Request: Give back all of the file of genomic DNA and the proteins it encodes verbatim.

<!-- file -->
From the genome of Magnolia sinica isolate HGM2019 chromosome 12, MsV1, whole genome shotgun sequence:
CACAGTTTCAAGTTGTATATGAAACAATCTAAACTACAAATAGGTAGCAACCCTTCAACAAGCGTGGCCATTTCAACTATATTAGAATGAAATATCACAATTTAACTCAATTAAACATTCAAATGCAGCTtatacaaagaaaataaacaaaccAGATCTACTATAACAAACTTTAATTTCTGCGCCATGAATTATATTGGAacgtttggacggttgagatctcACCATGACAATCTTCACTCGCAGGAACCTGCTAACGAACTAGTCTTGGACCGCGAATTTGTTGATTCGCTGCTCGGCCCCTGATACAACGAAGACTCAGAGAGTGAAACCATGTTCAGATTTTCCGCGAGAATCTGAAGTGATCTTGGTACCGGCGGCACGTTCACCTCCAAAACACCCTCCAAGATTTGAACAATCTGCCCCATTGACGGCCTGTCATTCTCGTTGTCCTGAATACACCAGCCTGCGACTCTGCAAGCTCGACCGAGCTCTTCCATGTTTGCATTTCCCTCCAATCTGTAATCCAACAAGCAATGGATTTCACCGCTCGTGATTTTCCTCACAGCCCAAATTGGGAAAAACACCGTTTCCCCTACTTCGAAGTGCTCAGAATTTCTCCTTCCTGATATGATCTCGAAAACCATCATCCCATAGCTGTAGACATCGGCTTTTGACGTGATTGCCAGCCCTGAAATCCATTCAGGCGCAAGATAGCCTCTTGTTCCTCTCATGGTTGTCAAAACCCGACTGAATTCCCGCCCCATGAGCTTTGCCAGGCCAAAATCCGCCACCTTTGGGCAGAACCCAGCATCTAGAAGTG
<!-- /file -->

From the genome of Magnolia sinica isolate HGM2019 chromosome 12, MsV1, whole genome shotgun sequence:
CACAGTTTCAAGTTGTATATGAAACAATCTAAACTACAAATAGGTAGCAACCCTTCAACAAGCGTGGCCATTTCAACTATATTAGAATGAAATATCACAATTTAACTCAATTAAACATTCAAATGCAGCTtatacaaagaaaataaacaaaccAGATCTACTATAACAAACTTTAATTTCTGCGCCATGAATTATATTGGAacgtttggacggttgagatctcACCATGACAATCTTCACTCGCAGGAACCTGCTAACGAACTAGTCTTGGACCGCGAATTTGTTGATTCGCTGCTCGGCCCCTGATACAACGAAGACTCAGAGAGTGAAACCATGTTCAGATTTTCCGCGAGAATCTGAAGTGATCTTGGTACCGGCGGCACGTTCACCTCCAAAACACCCTCCAAGATTTGAACAATCTGCCCCATTGACGGCCTGTCATTCTCGTTGTCCTGAATACACCAGCCTGCGACTCTGCAAGCTCGACCGAGCTCTTCCATGTTTGCATTTCCCTCCAATCTGTAATCCAACAAGCAATGGATTTCACCGCTCGTGATTTTCCTCACAGCCCAAATTGGGAAAAACACCGTTTCCCCTACTTCGAAGTGCTCAGAATTTCTCCTTCCTGATATGATCTCGAAAACCATCATCCCATAGCTGTAGACATCGGCTTTTGACGTGATTGCCAGCCCTGAAATCCATTCAGGCGCAAGATAGCCTCTTGTTCCTCTCATGGTTGTCAAAACCCGACTGAATTCCCGCCCCATGAGCTTTGCCAGGCCAAAATCCGCCACCTTTGGGCAGAACCCAGCATCTAGAAGTG